Vehicle Tracking - Two way communications

Boats, trains, planes, trucks and automobiles, add to that snowmobiles, all-terrain vehicles, motorcycles so no so forth. Prime example is Lo-Jack, but Lo-Jacks are an example of triangulation devices, an anti-theft tracker. On the other hand we have North Star which is a combination GPS, telephone and is run by G.M.. This one is truly a satellite tracking system. The North Star has been used by the police to listen in on criminal conversations, really. It was remotely activated by G.M. to hear the crooks talk (the conversation was recorded) about an up and coming crime they were going to commit. Then we have the logistics (trucking), transportation companies, trains that have the devices permanently connected to vehicles that transmit to the satellite the position of their property so as to get real time whereabouts of that property. Truckers used to take a day or two paid for vacations before the companies put the transmitters on their trucks. Not only that, the dispatcher can guide a detour route if need be for the drive to get round road problems and the trucker does not have to be familiar with the area to get around. These GPS devices are one way, they transmit, but do not receive. Then there is the GPS that is activated through some crisis, such as a crash (North Star automatically activates if the air bags deploy and gives a location), by train, plane or automobile and boat/ship. What happens in the case of a plane, train or boat is that during the crisis the GPS transmitter is activated and the appropriate a authorities are alerted and given the location. Planes and boats/ships it is the Coast Guard. Trains and trucks, locals are alerted. One caveat, woe be tied if the GPS device should be activated accidental and the appropriate authorities are not told everything is okay, no emergency is happening.

Types of GPS

One is portable hand held, the other is permanently installed in a vehicle, then there are the ones that are portable and put into a dash holder and usually plugged in the cigarette lighter/device port. The last one is a portable none the less. The personal is the hand held one that you may see people carry. Some uses maybe: (seriously) to find your vehicle in a large parking lot such as a mall, sporting event or a downtown parking lot. The personal type can be used for hiking, going for walks in unfamiliar cities. You might start our with the origin point, hotel/motel, a relatives home as your starting point. Then you would make what is called "way points" and associate it with a landmark. These "way points" are where one would turn right or left or simply go straight ahead.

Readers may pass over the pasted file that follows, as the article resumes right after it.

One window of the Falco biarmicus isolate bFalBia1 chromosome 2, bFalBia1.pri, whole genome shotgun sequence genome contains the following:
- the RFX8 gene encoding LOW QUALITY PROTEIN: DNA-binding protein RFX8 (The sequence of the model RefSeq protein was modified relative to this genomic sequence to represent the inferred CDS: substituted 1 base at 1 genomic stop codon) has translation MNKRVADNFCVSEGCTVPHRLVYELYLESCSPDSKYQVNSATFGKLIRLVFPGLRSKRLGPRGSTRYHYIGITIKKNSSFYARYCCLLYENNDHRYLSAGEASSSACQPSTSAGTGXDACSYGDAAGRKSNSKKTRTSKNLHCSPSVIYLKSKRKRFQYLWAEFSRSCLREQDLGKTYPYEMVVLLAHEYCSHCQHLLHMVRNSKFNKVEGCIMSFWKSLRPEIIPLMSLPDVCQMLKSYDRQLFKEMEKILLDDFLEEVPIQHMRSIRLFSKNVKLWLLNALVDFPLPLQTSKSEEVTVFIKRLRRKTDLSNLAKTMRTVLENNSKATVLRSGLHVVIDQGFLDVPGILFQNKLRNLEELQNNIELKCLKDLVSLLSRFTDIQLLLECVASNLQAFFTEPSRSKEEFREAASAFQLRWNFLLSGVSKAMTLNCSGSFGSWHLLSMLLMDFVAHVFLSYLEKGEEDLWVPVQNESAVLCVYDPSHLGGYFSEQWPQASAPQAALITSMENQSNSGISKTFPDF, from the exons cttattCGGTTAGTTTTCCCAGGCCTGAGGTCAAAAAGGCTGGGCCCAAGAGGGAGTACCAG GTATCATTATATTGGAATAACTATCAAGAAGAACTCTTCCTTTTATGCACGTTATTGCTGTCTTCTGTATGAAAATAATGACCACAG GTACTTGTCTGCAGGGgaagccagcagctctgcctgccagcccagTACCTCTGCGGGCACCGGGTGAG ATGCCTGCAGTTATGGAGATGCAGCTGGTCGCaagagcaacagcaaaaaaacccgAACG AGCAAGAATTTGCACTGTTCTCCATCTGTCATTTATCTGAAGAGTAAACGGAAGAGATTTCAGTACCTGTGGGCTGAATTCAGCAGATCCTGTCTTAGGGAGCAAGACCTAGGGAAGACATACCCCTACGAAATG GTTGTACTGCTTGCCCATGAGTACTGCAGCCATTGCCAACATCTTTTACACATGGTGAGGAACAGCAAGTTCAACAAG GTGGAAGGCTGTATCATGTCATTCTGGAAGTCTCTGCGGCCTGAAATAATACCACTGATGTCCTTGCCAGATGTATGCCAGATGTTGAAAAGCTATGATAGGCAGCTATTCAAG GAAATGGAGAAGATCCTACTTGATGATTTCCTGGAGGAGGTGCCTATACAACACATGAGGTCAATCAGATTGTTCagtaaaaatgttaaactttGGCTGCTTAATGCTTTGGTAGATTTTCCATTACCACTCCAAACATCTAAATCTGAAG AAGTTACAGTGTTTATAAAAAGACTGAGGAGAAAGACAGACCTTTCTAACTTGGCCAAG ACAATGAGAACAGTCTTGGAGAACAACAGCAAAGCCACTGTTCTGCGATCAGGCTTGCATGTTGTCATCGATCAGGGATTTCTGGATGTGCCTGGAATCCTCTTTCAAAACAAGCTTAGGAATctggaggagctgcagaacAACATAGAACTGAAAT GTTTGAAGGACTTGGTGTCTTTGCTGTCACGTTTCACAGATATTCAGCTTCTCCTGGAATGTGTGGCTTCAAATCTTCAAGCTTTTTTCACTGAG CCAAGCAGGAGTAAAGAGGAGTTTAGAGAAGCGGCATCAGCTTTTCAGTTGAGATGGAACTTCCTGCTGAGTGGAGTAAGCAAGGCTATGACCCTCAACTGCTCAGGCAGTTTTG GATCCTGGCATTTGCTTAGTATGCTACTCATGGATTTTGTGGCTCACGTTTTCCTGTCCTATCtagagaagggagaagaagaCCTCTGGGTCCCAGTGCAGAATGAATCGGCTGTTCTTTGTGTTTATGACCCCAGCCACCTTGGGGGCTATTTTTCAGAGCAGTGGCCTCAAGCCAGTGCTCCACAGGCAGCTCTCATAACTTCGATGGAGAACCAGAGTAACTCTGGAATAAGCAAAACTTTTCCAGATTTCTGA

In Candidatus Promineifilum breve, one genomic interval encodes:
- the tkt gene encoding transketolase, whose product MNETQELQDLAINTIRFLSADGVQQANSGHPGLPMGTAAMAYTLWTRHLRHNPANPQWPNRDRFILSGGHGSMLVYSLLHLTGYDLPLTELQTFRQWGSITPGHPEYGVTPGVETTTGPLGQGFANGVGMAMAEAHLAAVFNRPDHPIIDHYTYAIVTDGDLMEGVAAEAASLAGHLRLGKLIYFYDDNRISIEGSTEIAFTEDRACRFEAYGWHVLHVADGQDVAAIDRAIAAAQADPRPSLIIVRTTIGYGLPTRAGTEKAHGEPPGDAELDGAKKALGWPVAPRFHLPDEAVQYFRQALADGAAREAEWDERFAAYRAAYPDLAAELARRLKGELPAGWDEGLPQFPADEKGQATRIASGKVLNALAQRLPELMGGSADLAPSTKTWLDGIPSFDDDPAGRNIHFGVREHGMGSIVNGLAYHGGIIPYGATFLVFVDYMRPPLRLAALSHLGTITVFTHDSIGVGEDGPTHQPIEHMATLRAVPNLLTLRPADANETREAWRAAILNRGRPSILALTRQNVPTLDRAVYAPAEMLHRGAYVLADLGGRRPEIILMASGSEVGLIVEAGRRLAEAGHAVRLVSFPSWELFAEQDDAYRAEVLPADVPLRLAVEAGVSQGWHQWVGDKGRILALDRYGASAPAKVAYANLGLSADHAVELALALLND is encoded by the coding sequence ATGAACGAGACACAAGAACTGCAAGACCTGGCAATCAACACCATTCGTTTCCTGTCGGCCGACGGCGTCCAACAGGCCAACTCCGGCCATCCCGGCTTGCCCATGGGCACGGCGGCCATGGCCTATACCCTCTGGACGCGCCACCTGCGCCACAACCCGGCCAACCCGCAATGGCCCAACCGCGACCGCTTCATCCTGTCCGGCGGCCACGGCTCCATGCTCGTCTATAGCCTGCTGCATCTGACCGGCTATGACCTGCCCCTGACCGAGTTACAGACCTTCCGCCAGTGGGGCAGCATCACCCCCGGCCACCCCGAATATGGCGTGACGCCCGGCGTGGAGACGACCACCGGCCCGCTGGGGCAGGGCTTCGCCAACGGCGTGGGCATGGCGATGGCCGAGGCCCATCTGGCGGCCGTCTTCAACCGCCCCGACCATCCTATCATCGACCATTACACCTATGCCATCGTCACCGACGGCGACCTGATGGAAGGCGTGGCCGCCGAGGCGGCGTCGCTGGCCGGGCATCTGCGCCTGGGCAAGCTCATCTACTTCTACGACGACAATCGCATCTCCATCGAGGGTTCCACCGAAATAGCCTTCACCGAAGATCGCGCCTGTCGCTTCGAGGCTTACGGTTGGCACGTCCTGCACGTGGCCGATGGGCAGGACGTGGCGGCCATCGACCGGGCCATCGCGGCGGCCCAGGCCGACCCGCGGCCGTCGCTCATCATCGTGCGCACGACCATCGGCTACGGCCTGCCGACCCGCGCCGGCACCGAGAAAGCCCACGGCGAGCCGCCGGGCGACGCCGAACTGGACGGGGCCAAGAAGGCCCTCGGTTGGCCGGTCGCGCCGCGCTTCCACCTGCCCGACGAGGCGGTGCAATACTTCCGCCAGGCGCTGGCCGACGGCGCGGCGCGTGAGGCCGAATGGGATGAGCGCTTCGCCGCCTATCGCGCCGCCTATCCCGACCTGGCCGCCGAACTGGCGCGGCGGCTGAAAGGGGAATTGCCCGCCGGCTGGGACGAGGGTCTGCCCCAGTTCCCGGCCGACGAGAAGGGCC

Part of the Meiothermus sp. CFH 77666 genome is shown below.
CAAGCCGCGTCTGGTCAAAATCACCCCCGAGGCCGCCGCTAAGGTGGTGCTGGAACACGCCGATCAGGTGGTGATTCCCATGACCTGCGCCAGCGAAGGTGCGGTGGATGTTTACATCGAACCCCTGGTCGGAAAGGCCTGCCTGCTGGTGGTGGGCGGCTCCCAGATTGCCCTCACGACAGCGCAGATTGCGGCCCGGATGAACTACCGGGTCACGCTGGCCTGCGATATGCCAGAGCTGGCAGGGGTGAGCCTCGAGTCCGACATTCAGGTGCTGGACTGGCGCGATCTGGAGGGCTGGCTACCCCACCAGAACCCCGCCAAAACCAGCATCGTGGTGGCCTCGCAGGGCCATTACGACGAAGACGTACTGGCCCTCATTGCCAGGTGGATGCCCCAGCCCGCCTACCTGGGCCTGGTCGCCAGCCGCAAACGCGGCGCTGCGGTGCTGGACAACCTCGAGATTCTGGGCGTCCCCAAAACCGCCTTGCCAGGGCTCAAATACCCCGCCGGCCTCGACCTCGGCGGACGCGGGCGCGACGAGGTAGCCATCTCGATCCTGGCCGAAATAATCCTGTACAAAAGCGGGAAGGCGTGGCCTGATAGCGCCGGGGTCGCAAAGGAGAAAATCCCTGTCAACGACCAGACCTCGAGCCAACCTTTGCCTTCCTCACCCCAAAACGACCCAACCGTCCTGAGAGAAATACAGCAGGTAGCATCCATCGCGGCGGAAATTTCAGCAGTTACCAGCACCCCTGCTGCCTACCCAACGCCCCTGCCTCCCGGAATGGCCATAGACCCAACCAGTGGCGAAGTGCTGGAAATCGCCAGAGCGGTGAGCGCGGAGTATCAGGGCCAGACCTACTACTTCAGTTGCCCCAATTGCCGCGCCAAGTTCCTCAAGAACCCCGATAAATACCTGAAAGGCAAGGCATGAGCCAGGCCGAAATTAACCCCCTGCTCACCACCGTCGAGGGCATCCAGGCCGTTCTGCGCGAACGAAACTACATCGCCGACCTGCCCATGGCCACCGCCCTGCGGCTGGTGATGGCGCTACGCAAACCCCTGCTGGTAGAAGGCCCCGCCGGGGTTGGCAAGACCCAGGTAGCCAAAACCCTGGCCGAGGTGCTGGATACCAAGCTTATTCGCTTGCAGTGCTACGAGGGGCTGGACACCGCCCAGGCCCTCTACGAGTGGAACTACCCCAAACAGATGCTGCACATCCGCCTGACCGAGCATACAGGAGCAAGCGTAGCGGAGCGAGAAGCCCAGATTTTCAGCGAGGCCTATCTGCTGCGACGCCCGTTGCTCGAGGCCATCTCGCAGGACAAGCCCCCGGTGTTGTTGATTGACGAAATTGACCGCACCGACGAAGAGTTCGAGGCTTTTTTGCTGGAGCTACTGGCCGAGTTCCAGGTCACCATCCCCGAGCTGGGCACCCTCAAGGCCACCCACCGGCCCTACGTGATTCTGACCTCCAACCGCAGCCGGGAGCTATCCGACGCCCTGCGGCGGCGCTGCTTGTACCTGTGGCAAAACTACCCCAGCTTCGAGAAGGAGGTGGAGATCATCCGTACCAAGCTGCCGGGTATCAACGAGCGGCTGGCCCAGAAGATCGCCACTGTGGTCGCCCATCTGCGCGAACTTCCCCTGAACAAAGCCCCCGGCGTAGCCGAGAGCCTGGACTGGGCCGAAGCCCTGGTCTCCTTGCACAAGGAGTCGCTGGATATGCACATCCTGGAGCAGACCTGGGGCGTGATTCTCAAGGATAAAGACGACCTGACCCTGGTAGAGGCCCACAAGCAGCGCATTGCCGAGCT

Fine Digital



Lowrance Electronics




Pharos Science & Applications




Thales Navigation



Submitted by: Rick B.



I am going to make an assumption here; I assume you are planning to use the GPS system in a vehicle. Next, to address a few of your questions: coverage depends upon having a clear look at the sky. Surprisingly, large cities are very bad places for GPS. Recently, while traveling through San Francisco, I was unable to use my GPS just when I needed it the most, because the skyscrapers blocked the satellite signals. Most systems require a minimum number of satellites (5 to Cool to get an accurate 3D fix. 3D means your unit will give you elevation as well as location.

Some handheld units come with a minimum of software and require that you purchase extra cds for different areas. Stay away from such units because there are also many which come with full maps of the US and Canada. As to the fee issue, in a word-nope, there aren't any fees as the satellites belong to the American people.

As I have owned a number of GPS units (DeLorme, Magellan, Garmin, Microsoft and a couple of others) since they first became available to the public, I have learned a wee bit about GPS and how to use them. If money were of no concern, then Trimble is probably the best available. As money is definitely a concern, my choice- DeLorme Earthmate receiver with Street Atlas.

This is a laptop computer based system, which requires, obviously, a laptop. At first this sounds like a very expensive way to go, but I use an Averatec 12" machine which I purchased for $700 at Staples a couple of years ago. As an aside, Averatec is not a well known maker, but I have recommended their units to a number of my customers (I am a computer tech/consultant) and they are all happy. Also, Averatec has the best tech support I have seen this side of APC.

Anyway, as you can find the Earthmate/Street Atlas combo for less than $100, the combined total is equal to or less than, what most good in car GPS systems will cost. A big plus is that you can use the laptop for computer things.

One drawback to laptop based systems is that you need somewhere to put the computer; there are several mounting systems available,however.

The Earthmate is the receiver and Street Atlas is a very good mapping/routing, etc. program.

The learning curve can be as shallow or as steep as you desire, as the feature list and capabilities of the system are phenomenal. It does just about anything one would want from a GPS system; finding places, routing, tracking, waypoints, logging of travel, finding where the nearest Wal-Mart is to where you happen to be and then showing you the route to get there. It has turn by turn navigation and gives those directions audibly, if you desire, and can follow voice commands with a microphone attached.

One can even add roads which have been constructed since the last release of software. DeLorme publishes a major upgrade each year which contains all types of new data.

If you choose, you can track and log your travel, then play back the trip at any time. Helps me to keep a record of where that 'special thing' was that I saw, but can't recall the location.